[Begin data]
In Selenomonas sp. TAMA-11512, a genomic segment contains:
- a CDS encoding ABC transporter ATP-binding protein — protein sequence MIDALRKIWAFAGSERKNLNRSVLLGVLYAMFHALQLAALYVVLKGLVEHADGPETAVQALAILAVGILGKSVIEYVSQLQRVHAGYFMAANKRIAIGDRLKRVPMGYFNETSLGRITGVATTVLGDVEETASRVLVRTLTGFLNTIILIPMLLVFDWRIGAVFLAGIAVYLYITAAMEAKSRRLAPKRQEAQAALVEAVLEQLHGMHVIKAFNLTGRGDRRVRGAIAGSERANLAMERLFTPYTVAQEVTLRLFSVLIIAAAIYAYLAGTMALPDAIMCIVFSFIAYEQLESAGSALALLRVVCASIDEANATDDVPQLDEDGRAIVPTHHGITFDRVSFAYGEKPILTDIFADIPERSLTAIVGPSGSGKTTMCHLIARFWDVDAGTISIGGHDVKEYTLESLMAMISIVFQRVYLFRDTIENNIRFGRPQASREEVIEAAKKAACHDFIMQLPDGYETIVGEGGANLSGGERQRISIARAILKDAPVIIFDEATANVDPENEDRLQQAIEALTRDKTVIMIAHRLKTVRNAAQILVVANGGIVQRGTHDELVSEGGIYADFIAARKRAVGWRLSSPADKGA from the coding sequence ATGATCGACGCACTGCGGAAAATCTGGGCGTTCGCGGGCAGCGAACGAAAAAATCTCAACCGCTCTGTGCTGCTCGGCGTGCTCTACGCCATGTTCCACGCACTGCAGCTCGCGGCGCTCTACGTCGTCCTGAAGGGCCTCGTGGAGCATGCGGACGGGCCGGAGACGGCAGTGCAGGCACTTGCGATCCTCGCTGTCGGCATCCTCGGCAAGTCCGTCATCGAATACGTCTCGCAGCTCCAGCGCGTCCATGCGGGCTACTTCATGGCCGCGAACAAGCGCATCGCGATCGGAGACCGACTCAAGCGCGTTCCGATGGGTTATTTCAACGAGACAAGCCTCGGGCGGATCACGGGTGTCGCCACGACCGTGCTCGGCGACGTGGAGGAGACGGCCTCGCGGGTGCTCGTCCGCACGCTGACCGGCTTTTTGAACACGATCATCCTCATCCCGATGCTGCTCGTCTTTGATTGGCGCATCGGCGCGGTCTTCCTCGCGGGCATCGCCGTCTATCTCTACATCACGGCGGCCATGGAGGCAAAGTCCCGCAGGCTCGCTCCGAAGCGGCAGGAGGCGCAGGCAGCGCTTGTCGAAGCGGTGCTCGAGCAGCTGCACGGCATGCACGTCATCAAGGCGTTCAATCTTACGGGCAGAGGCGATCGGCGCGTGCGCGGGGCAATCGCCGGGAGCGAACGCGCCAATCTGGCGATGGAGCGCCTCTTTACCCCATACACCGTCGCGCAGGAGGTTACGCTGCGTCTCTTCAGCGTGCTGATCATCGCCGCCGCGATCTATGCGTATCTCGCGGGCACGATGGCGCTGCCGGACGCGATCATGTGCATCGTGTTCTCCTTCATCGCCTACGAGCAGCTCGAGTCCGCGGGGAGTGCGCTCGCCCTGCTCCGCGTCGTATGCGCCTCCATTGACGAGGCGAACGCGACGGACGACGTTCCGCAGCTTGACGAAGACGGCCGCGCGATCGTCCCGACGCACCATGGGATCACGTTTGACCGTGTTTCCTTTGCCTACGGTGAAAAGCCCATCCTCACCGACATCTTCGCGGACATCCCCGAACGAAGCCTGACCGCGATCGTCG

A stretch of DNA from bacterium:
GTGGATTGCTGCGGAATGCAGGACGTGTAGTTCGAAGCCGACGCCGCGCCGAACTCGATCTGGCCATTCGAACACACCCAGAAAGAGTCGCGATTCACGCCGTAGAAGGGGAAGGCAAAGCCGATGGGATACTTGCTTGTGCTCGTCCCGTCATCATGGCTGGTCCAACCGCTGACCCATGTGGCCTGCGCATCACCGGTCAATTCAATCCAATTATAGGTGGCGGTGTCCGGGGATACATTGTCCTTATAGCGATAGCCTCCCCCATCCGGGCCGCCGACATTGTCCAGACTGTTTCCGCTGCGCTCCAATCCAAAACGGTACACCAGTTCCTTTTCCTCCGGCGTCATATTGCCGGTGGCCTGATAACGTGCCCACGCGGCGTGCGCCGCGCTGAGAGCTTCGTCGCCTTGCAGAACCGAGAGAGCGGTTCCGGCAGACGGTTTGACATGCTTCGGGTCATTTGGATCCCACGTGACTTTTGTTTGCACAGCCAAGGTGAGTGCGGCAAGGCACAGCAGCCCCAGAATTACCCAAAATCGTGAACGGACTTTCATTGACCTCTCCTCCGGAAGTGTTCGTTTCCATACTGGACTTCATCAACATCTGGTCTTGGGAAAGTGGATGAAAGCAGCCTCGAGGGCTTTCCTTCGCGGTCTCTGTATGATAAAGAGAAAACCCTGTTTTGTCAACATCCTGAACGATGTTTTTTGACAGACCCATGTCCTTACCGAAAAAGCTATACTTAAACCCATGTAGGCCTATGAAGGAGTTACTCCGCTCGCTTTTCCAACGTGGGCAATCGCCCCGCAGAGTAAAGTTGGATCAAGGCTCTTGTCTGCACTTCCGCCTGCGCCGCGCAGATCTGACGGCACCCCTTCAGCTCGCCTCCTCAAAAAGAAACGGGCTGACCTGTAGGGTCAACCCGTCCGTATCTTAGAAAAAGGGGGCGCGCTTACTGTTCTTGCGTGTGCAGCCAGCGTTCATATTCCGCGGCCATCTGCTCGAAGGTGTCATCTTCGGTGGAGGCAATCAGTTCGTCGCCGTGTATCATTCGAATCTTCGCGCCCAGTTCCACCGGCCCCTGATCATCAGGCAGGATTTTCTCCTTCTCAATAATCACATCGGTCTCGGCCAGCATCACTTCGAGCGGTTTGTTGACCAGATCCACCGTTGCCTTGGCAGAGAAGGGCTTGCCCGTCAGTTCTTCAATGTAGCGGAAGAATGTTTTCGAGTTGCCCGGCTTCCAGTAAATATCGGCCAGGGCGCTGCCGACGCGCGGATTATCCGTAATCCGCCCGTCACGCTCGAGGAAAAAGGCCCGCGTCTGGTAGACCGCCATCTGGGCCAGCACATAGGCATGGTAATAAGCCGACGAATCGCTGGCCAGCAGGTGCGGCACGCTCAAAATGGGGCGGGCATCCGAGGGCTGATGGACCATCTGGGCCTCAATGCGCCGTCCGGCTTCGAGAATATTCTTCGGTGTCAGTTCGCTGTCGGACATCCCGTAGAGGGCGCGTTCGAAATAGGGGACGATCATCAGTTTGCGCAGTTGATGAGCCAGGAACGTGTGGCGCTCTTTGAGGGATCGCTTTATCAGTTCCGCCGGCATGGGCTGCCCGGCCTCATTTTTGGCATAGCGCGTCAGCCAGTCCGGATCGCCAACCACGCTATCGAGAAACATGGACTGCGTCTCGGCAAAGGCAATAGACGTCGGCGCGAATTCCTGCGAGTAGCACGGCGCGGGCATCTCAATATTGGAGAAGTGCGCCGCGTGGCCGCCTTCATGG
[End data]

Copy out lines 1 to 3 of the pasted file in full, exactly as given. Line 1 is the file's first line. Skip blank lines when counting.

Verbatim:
In Selenomonas sp. TAMA-11512, a genomic segment contains:
- a CDS encoding ABC transporter ATP-binding protein — protein sequence MIDALRKIWAFAGSERKNLNRSVLLGVLYAMFHALQLAALYVVLKGLVEHADGPETAVQALAILAVGILGKSVIEYVSQLQRVHAGYFMAANKRIAIGDRLKRVPMGYFNETSLGRITGVATTVLGDVEETASRVLVRTLTGFLNTIILIPMLLVFDWRIGAVFLAGIAVYLYITAAMEAKSRRLAPKRQEAQAALVEAVLEQLHGMHVIKAFNLTGRGDRRVRGAIAGSERANLAMERLFTPYTVAQEVTLRLFSVLIIAAAIYAYLAGTMALPDAIMCIVFSFIAYEQLESAGSALALLRVVCASIDEANATDDVPQLDEDGRAIVPTHHGITFDRVSFAYGEKPILTDIFADIPERSLTAIVGPSGSGKTTMCHLIARFWDVDAGTISIGGHDVKEYTLESLMAMISIVFQRVYLFRDTIENNIRFGRPQASREEVIEAAKKAACHDFIMQLPDGYETIVGEGGANLSGGERQRISIARAILKDAPVIIFDEATANVDPENEDRLQQAIEALTRDKTVIMIAHRLKTVRNAAQILVVANGGIVQRGTHDELVSEGGIYADFIAARKRAVGWRLSSPADKGA from the coding sequence ATGATCGACGCACTGCGGAAAATCTGGGCGTTCGCGGGCAGCGAACGAAAAAATCTCAACCGCTCTGTGCTGCTCGGCGTGCTCTACGCCATGTTCCACGCACTGCAGCTCGCGGCGCTCTACGTCGTCCTGAAGGGCCTCGTGGAGCATGCGGACGGGCCGGAGACGGCAGTGCAGGCACTTGCGATCCTCGCTGTCGGCATCCTCGGCAAGTCCGTCATCGAATACGTCTCGCAGCTCCAGCGCGTCCATGCGGGCTACTTCATGGCCGCGAACAAGCGCATCGCGATCGGAGACCGACTCAAGCGCGTTCCGATGGGTTATTTCAACGAGACAAGCCTCGGGCGGATCACGGGTGTCGCCACGACCGTGCTCGGCGACGTGGAGGAGACGGCCTCGCGGGTGCTCGTCCGCACGCTGACCGGCTTTTTGAACACGATCATCCTCATCCCGATGCTGCTCGTCTTTGATTGGCGCATCGGCGCGGTCTTCCTCGCGGGCATCGCCGTCTATCTCTACATCACGGCGGCCATGGAGGCAAAGTCCCGCAGGCTCGCTCCGAAGCGGCAGGAGGCGCAGGCAGCGCTTGTCGAAGCGGTGCTCGAGCAGCTGCACGGCATGCACGTCATCAAGGCGTTCAATCTTACGGGCAGAGGCGATCGGCGCGTGCGCGGGGCAATCGCCGGGAGCGAACGCGCCAATCTGGCGATGGAGCGCCTCTTTACCCCATACACCGTCGCGCAGGAGGTTACGCTGCGTCTCTTCAGCGTGCTGATCATCGCCGCCGCGATCTATGCGTATCTCGCGGGCACGATGGCGCTGCCGGACGCGATCATGTGCATCGTGTTCTCCTTCATCGCCTACGAGCAGCTCGAGTCCGCGGGGAGTGCGCTCGCCCTGCTCCGCGTCGTATGCGCCTCCATTGACGAGGCGAACGCGACGGACGACGTTCCGCAGCTTGACGAAGACGGCCGCGCGATCGTCCCGACGCACCATGGGATCACGTTTGACCGTGTTTCCTTTGCCTACGGTGAAAAGCCCATCCTCACCGACATCTTCGCGGACATCCCCGAACGAAGCCTGACCGCGATCGTCG

A stretch of DNA from bacterium: